Deploying a Diversity Link
In the first part of our “how-to” series, we wanted to share some tips on how we recently built an over the water, solar relay diversity link from Monterey Bay to Carmel Valley in California. A diversity link is a link that can pick up signals on two different dishes, with feed horns configured exactly 11 feet apart vertically, and is ideally suited to handle thermal inversion deployments. We spent about two months designing the site and trying out several different configurations at the remote site, to determine how to accommodate the long, 56 mile, link. The original plan was to deploy two Mimosa C5c client radios on 10ft dishes at either end of the desired link. We predicted a -43dB once we were aligned. We took into account the ducting of Monterey Bay and believed we were going to be high enough up to escape it.
We spent a day trying to align the dishes but realized we weren't going to get any better than a 3ft dish we had deployed down at the bottom of the hill. We were seeing the same ducting causing dB ranges from -59 to -85, so we deployed a 3ft dish from a different vendor up just to see if our theory was correct. We saw the same dB with the new dish that we had seen with the 10ft dish.
We went back to the drawing board and came up with a plan to deploy two dishes vertically at the Monterey Bay link: a 3ft dish aimed directly at the site and then a 2ft dish aimed about 2 degrees to accommodate the thermal inversion. At this site, we decided to use the Mimosa A5c access point as a point-to-point (PTP) radio as it offers four chains or ports, whereas the C5c will always stay on the better of the two chains. Our A5c product is the only Mimosa product that can be used to create this diversity link – as it has 4 ports, and the dishes use the same channel, you can attach two dishes to the A5c. This is similar to what folks do with RF element horns, except these dishes are the same azimuth, but different vertically by two degrees. The A5c can connect to the C5c 56 miles away and can compensate for ducting events using the secondary dish that is tilted up by 2 degrees. As only two great chains are required, the A5c will switch between the two sets of chains. This will occur when chain 1 and 2 fade or when chain 3 and 4 fade. At the Carmel Valley site where the C5c is deployed, we are using a 10ft C-Band dish, with a six-foot deep concrete foundation. This dish receives dual signals from the remote site and has a 43dBi gain and retails for about $300 dollars. This is about 1/10th of the cost of an industrial-grade dish of the same size. We are using a 90 degree RF elements horn as the feed horn. The horn provides just about optimal “edge taper,” which is -10dBr of the edge to the center.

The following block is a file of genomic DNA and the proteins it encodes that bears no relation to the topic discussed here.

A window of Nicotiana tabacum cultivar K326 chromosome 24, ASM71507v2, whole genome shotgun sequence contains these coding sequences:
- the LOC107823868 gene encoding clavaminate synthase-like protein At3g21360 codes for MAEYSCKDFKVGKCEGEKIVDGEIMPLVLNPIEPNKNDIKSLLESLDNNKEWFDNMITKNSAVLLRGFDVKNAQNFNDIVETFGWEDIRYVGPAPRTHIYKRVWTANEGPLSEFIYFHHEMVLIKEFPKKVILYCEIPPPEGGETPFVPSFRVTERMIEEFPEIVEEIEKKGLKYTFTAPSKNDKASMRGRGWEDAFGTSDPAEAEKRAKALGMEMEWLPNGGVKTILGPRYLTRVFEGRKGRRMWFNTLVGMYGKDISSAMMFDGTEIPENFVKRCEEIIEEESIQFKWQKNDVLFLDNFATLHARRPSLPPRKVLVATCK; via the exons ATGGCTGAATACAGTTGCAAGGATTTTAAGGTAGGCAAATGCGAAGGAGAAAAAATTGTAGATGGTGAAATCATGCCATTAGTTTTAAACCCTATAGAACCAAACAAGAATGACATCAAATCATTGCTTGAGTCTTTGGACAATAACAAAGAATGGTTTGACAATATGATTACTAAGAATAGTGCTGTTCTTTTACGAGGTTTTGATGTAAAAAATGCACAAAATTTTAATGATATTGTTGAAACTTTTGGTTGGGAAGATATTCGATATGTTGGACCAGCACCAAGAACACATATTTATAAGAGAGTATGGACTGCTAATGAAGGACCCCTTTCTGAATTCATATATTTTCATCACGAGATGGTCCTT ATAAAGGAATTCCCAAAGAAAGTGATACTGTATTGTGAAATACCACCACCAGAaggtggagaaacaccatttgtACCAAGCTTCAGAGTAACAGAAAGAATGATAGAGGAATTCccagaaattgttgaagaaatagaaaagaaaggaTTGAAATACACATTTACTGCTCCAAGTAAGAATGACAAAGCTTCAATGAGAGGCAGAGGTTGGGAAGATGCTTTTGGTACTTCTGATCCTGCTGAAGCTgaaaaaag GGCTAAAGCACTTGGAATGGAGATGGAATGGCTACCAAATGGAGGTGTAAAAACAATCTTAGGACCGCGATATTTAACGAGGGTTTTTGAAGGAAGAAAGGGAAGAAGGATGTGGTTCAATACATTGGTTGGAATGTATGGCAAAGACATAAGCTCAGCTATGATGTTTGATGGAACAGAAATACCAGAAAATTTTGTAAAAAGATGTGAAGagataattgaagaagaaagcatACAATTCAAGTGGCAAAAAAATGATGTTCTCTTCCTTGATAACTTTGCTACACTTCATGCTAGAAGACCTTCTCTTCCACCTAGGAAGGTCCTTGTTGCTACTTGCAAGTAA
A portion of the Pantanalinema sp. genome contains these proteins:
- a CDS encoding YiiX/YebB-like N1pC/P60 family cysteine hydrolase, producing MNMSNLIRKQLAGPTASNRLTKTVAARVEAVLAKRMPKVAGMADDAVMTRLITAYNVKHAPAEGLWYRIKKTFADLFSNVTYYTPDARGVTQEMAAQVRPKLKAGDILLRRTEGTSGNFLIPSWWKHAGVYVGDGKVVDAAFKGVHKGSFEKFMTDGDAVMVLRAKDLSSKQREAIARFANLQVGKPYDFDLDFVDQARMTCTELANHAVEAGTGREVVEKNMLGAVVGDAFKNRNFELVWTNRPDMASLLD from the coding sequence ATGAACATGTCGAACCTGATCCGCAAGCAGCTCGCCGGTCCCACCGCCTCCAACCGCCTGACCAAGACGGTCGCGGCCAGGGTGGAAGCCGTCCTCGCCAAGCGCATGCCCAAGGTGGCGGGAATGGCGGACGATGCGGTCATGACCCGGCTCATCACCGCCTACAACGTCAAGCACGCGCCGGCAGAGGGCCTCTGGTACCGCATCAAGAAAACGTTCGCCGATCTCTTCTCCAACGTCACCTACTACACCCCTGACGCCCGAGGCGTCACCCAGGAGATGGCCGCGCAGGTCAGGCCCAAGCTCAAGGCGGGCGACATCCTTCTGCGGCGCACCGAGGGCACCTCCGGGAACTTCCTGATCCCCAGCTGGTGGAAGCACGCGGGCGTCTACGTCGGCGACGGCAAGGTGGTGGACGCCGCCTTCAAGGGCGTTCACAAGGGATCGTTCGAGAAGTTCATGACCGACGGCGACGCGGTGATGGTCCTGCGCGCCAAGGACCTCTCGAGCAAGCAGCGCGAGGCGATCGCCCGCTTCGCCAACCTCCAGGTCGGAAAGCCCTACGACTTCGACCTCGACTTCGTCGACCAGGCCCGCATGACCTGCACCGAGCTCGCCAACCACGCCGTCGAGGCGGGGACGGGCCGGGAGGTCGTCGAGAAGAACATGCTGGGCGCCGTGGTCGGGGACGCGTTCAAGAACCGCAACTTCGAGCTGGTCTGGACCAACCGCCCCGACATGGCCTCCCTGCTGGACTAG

The A5c is functioning in point-to-multipoint (PTMP) mode. We did some minor tweaks to the firmware that adjusted the ACK timeouts mainly. Currently, the max distance on the A5c is 90km and we came in just below that.
As for the spacing of the dishes, we had some fancy math to help us out on that. Mimosa’s CEO and co-founder (and all-round super smart guy) Brian Hinman, did some research and came up with the exact math for the dish spacing. This spacing was based on the center of the feed horns of both dishes.
You can view photos from beginning to end of our deployment and testing in our Mimosa's Facebook Album and view a short video to explain the deployment:
The technical details are:
Radios: Mimosa A5c and Mimosa C5c
Dishes: RD5G34 and 30 dBi dish on the A5c and C-Band 10ft dish for C5c
LMR Cables: A5c is using LMR400 N to N. C5c is using LMR240 N to RPSMA
Mount: 10x10x10 Baird Satellite Rooftop Mount
Diversity Mount: This is using 4 railroad ties with a Baird 10x10x10 satellite rooftop mount attached with all thread
Please note: Mimosa devices with external surfaces that have been painted, labeled, or otherwise modified from the original shipping condition are out of warranty (http://mimosa.co/legal/warrant... )